By recovering clothes discarded in the West, Togolese designer Amah Ayiv gives them new life through his high fashion creations.
Recycle second-hand clothes: do it for the planet, and for your wallet
Second-hand clothes can be reused in creative ways. Here are some examples of initiatives doing just that.
The importance of waste recycling is a widespread awareness in all sectors, from food and fashion industry to IT.
What about households? How many unused and unwanted clothes do pile up in your wardrobe? Out-dated clothing and clothes too small to be worn fill up our closet, making it the emblem of waste and bad habits.
Textiles are a great resource, offering many reuse possibilities. By recycling second-hand clothes you can give them a second life, making original and attractive items out of them.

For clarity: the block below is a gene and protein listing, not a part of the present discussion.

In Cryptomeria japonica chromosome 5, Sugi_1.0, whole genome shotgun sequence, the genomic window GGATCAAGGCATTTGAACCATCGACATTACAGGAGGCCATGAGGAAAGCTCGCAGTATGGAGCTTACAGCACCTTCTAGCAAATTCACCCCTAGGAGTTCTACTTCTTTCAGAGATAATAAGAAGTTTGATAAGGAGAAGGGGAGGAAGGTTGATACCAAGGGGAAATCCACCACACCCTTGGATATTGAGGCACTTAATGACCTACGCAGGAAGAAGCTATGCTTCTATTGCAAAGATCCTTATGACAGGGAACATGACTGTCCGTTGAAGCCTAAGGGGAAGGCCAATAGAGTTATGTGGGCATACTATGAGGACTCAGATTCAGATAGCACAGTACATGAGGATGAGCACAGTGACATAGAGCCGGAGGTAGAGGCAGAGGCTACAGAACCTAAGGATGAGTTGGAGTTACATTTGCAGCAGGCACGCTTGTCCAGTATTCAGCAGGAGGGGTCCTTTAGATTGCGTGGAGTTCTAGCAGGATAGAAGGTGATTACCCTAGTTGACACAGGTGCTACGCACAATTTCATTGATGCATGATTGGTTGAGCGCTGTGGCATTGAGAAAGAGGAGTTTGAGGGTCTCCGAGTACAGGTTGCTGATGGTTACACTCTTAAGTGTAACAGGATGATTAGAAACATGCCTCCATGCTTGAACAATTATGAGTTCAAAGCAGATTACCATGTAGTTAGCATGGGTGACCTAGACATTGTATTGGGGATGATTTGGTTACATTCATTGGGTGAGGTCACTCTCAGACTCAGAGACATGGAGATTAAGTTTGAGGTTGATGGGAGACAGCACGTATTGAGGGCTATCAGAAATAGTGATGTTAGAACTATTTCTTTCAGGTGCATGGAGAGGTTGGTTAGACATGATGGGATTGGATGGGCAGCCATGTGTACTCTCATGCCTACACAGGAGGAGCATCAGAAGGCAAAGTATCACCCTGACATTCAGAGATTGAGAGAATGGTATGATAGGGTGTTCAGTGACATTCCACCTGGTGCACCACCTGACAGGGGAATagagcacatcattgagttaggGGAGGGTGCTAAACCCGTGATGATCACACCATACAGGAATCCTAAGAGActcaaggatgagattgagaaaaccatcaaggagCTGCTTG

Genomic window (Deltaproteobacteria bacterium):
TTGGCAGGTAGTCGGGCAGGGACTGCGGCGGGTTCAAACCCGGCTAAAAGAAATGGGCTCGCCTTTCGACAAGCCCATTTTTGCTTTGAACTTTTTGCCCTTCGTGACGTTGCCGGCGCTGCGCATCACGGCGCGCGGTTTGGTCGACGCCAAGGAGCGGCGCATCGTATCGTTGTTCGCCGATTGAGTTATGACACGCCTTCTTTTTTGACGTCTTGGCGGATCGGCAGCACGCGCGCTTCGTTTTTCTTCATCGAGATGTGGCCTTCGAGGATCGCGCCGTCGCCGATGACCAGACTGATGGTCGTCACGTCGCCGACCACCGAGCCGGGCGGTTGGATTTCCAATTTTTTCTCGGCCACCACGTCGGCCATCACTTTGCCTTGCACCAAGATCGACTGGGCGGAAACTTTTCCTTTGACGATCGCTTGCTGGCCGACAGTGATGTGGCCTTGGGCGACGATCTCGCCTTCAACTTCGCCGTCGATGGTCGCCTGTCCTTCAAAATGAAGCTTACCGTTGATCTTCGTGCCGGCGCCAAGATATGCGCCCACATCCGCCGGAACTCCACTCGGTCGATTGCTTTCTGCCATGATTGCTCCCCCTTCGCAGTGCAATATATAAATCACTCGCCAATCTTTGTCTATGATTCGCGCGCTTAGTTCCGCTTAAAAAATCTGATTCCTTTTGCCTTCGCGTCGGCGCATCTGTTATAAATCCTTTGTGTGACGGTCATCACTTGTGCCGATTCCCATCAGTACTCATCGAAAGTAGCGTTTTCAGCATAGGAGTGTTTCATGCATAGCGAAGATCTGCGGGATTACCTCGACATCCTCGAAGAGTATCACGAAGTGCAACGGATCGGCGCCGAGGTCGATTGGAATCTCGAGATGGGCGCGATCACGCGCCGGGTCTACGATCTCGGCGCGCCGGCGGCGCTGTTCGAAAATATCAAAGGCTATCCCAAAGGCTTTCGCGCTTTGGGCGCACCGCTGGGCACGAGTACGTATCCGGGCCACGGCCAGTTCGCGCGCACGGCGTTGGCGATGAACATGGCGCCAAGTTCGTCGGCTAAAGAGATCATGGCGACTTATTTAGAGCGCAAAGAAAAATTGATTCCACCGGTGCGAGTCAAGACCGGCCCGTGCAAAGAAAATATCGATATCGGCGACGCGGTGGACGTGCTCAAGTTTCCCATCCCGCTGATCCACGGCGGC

Fashion industry grasped this trend, offering plenty of initiatives.
For example, H&M, the low cost Swedish brand, embraced the sustainable fashion concept, launching second-hand clothes collection. By adhering to the Long live fashion initiative, you will receive a voucher with a discount for your next purchase.
Due to the economic crisis we are going through, numerous initiatives aimed to recycle waste textiles came up. Barter seems to be a valid option, as demonstrated by L’armadio verde, the first Italian swap shop, where quality and branded clothes for children can be exchanged. It is an initiative with a low environmental impact that allows moms saving money, whilst educating children to sustainability.
The Web is filled with on line eco-friendly shops. Reoose is an eco-store dedicated to reuse and barter, inspired by the three R’s philosophy: reduce, reuse, recycle. In fact, as the founders affirm, people spend lots of money in useless things that are going to be put away in the attic or in landfills.
Recycling second-hand clothes is one of the small daily actions that can help cut wastes substantially. Let’s think about it.
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Sweden is planning to introduce tax breaks and deductions to those who repair objects and appliances rather than throwing them away. A great example of circular economy.